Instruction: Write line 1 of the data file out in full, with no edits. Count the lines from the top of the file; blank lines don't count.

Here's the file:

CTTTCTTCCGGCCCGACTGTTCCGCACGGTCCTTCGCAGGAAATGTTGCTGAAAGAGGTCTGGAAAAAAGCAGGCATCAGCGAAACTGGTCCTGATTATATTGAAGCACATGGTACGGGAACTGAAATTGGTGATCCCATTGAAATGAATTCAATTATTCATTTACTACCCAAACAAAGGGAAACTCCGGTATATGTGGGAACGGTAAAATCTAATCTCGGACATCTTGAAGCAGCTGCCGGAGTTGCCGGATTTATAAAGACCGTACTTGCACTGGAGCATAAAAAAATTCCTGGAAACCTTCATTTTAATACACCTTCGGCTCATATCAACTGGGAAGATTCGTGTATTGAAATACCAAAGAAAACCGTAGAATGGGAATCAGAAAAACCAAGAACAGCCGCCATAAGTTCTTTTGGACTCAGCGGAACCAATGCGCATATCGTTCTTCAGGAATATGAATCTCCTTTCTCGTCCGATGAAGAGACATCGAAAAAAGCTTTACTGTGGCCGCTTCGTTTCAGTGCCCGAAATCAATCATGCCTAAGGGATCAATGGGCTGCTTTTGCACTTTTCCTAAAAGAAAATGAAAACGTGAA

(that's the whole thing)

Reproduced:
CTTTCTTCCGGCCCGACTGTTCCGCACGGTCCTTCGCAGGAAATGTTGCTGAAAGAGGTCTGGAAAAAAGCAGGCATCAGCGAAACTGGTCCTGATTATATTGAAGCACATGGTACGGGAACTGAAATTGGTGATCCCATTGAAATGAATTCAATTATTCATTTACTACCCAAACAAAGGGAAACTCCGGTATATGTGGGAACGGTAAAATCTAATCTCGGACATCTTGAAGCAGCTGCCGGAGTTGCCGGATTTATAAAGACCGTACTTGCACTGGAGCATAAAAAAATTCCTGGAAACCTTCATTTTAATACACCTTCGGCTCATATCAACTGGGAAGATTCGTGTATTGAAATACCAAAGAAAACCGTAGAATGGGAATCAGAAAAACCAAGAACAGCCGCCATAAGTTCTTTTGGACTCAGCGGAACCAATGCGCATATCGTTCTTCAGGAATATGAATCTCCTTTCTCGTCCGATGAAGAGACATCGAAAAAAGCTTTACTGTGGCCGCTTCGTTTCAGTGCCCGAAATCAATCATGCCTAAGGGATCAATGGGCTGCTTTTGCACTTTTCCTAAAAGAAAATGAAAACGTGAA